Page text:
If this studio feels threatened by an intern with a home-studio, they have a whole other set of issues to be addressed, like why can an intern with a home studio take business from us.

    You've got's to give to receive!


    MAESTRO Guest


    both reasons are BS.i experienced a similar situation about 12 years ago when i got started. forget them. as all know with the recording business, hands on is the best education you can possibly get.sure knowing why certain buttons and knobs do certain thins is fine but in the end it is all about how it sounds.those fools should know by this time anyway that there is enough business for everyone. so that is really bs about a conflict of interest
  16. J-3

    J-3 Active Member

    Jul 20, 2004
    I'm just wondering why exactly you want to work out of another studio? For experience? To meet people? If you have a nice home studio then why not stay where you are and perfect your skill? Are you getting good results in your project studio? My experience working in bigger studios is kinda jaded I guess but I find I can make a lot better music at my own pace in my own shop.

    I have guys that want to intern with me and I have bigger studios that have wanted me to work with them. I've never put much thought into either. Don't know that I want to. I guess the point of my long winded post is......Why EXACTLY do you want to intern in a larger facility?
  17. wwittman

    wwittman Active Member

    Apr 28, 2003
    Have you checked this place?
    anywhere near you?
    just looked interesting.

  18. therecordingart

    therecordingart Well-Known Member

    Jul 28, 2004
    Why I want to work in a commercial studio? To meet people and gain more experience.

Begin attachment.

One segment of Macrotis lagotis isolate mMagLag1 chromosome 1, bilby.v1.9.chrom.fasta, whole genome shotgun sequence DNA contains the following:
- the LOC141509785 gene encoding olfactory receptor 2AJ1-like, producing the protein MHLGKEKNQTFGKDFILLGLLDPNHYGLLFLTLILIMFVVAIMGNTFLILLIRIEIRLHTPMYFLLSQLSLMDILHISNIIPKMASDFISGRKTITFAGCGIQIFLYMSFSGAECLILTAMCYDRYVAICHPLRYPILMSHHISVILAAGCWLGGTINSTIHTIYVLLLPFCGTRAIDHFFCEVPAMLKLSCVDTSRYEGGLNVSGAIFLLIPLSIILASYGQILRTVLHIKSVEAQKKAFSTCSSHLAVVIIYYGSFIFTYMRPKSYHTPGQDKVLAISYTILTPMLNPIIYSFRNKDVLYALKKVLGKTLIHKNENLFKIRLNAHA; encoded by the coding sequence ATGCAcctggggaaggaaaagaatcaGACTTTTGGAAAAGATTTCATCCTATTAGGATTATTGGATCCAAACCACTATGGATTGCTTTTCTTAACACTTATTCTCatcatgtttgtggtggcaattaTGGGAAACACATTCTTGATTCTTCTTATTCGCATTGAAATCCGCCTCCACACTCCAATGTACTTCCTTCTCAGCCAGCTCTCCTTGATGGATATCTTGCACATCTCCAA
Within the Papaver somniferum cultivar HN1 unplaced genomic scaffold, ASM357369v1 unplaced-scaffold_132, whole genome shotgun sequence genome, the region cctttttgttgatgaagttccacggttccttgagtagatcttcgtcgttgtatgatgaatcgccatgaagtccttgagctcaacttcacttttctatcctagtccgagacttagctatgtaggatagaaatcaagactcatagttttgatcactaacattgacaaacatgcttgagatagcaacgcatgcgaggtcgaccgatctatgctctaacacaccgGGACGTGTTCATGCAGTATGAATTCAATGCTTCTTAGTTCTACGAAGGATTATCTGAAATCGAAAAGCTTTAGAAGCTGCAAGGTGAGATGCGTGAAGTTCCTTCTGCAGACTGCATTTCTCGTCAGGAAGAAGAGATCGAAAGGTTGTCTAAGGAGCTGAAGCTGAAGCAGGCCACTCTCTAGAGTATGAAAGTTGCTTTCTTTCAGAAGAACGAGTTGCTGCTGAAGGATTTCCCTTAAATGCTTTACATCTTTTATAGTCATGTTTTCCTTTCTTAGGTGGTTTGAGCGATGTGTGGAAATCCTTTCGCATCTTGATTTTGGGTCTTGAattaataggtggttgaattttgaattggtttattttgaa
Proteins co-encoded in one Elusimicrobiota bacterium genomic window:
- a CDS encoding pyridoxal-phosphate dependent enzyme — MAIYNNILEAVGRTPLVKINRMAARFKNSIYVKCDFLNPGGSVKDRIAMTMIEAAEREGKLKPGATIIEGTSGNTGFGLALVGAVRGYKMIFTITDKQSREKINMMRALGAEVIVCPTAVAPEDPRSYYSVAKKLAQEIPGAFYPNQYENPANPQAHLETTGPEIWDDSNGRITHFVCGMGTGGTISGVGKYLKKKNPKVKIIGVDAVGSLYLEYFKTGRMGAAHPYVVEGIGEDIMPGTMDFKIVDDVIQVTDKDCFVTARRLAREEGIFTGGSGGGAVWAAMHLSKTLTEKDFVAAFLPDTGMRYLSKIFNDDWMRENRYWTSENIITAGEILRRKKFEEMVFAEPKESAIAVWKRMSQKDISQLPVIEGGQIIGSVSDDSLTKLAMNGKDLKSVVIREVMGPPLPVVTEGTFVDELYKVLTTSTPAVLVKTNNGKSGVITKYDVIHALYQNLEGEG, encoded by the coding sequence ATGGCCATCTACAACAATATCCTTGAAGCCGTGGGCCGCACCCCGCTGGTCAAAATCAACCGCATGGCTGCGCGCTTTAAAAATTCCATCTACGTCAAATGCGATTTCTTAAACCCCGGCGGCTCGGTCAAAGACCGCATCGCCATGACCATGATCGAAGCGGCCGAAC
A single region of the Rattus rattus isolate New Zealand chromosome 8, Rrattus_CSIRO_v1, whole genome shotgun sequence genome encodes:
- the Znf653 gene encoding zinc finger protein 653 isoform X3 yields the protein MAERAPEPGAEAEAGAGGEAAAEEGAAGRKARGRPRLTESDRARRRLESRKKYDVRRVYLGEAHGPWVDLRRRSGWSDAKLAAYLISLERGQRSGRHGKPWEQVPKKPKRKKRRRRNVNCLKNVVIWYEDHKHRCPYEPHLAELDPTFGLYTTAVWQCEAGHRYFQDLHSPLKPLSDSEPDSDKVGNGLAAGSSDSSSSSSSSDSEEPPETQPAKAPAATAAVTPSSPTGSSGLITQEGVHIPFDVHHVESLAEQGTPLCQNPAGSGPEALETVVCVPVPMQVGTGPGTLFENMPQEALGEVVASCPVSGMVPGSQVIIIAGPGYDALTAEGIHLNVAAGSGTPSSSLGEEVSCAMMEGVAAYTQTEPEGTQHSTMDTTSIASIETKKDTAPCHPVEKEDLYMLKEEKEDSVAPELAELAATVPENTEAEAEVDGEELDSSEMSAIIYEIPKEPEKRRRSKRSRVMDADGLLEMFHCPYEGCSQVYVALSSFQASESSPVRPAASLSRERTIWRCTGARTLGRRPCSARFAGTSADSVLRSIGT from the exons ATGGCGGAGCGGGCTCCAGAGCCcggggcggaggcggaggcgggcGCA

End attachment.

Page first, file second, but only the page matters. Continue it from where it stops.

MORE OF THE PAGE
I have heard about that studio, but never checked them out....thanks!
  19. Don Schenk

    Don Schenk Active Member

    Jan 10, 2003
    Home Page:
    your attitude


    You've got the right attitude...a stick-to-it attitude with the desire to succeed...now to find the studio that is hiring at the point in time when they are hiring.

    I'm thinking back to the time my wife had just finished college and was going on to graduate school. She wanted an entry level job in her field of study, but the jobs were scarce because her field was oversaturated.

    As she went from job interview to job interview she carried a stack of thank-you notes and some postage stamps with her. When she would get to her car after the job interview she would simply write a thank-you not to whoever had interviewed her, thanking them for seeing her...and popped the note in a mail box.

    Almost nobody ever thinks to do that.

    Guess what? The interviewers were astounded! Every job interview she went to called her back! She had her choice of jobs!

    The squeeky wheel gets the grease, and sometimes you just have to keep recontacting the studios that have interviewed you...and do so over and over every couple of months until you hit one when they have an opening. It's a lot like direct mail advertising...one letter doesn't sell the product, but 13 letters in a row month after month do the trick and get the sale.
  20. 187

    187 Guest

    Im not sure if I understand why you would want a job in a "true" studio...alot of them are closing the doors because of the technology given too us consumers to set up shop at home thus not needing them as much as we used too...If your an engineer I can see why studios are still open and why you would want to work in one but if thats not the case there's really no point.

Share This Page